When King Saul, because of his evil thinking, was overcome by an evil spirit, the godly young man, David, would be called in to help him with the soft melodies of his voice, accompanied on the harp. It would be unthinkable that David would use rock music, with its demonic origins, to help one tormented by a demon! Instead, he played gentle, calming music on his harp (1 Samuel 16:23). It would be equally impossible for Christians today to be able to use worldly music to help those controlled by Satan.

The music of the surrounding nations was far different than that of Israel's,—because the purposes of their worship, and the gods whom they worshiped, were far different:

"At the great fire-festival of Astarte . . the orgiastic music of double oboes, cymbals, and drums created among the onlookers such a delirious frenzy that young men emasculated themselves with their own hands."—Alfred Sendrey, Music in the Social and Religious Life of Antiquity, p. 69.

"The characteristics of musical civilization of the ancient peoples in the Near East . . [have] . . a rather homogeneous pattern. This music, for the most part, had a sensuous, orgiastic quality. Its character was . . determined by the use of blaring trumpets, or harsh sounding horns, of noisy cymbals, and of an arsenal of instruments of percussion, which created a mood and a tone color considered orgiastic by their contemporaries. Sedate and dignified music . . [with] the noble outlines of its melodic aspect . . did not come into its own prior to the Hebrews."—Ibid., pp. 75-76.

This lure of worldly music may be one of the reasons why the Hebrews were so often drawn to the idolatrous worship of surrounding nations.

"At Balaam's suggestion, a grand festival in honor of their gods was appointed by the king of Moab, and it was secretly arranged that Balaam should induce the Israelites to attend . . Great numbers of the people joined him in witnessing the festivities . . Beguiled with music and dancing, and allured by the beauty of heathen vestals, they cast off their fealty to Jehovah."—Patriarchs and Prophets, p. 454.

The Apostle Paul predicted that, later on, "grievous wolves [will] enter in among you, not sparing the flock. Also of your own selves shall men arise, speaking perverse things, to draw away disciples after them" (Acts 20:29-30). We must continually be on guard.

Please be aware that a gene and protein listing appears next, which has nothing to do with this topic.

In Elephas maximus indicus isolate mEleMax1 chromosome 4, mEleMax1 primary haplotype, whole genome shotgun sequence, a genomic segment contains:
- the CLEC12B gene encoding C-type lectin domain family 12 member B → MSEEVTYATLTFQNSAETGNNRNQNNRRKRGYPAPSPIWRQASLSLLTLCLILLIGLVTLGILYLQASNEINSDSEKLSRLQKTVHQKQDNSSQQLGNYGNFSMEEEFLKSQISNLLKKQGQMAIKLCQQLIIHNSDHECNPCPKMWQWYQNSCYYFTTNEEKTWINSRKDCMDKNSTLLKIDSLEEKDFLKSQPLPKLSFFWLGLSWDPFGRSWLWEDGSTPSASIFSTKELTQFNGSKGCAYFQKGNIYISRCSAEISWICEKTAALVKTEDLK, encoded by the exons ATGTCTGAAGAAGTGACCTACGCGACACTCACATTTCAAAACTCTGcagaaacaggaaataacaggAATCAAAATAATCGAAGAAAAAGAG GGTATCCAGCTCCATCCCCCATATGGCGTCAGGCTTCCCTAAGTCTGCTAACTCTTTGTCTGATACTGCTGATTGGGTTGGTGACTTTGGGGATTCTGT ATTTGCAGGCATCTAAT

That which is called "contemporary Christian music" is not an alternative to the music of the world;—it is the same basic thing! The Bible commands us in Romans 12:2: "And be not conformed to this world."

That is not a request, but a clear command issued to every believer! God says we are not to conform to this world! The word, "conform," means "to fashion or shape one thing like another." "Conform" has to do with an outward change. "Transform" speaks about the inward change which must also take place.  Here is another command of God:

"And they [pastors and youth leaders] shall teach My people the difference between the holy and profane, and cause them to discern between the unclean and the clean."—Ezekiel 44:23.

There are two aspects to sin. One is doing what God says I am not to do and the other is not doing what God says I am to do.

If you do not want to lose your soul, get away from contemporary "Christian" jazz and rock music—as far as you can! Get out, stay out, and work to get others out!

"Be ye not unequally yoked together with unbelievers: for what fellowship hath righteousness with unrighteousness? and what communion hath light with darkness? And what concord hath Christ with Belial? or what part hath he that believeth with an infidel? And what agreement hath the temple of God with idols? for ye are the temple of the living God; as God hath said, I will dwell in them, and walk in them; and I will be their God, and they shall be My people.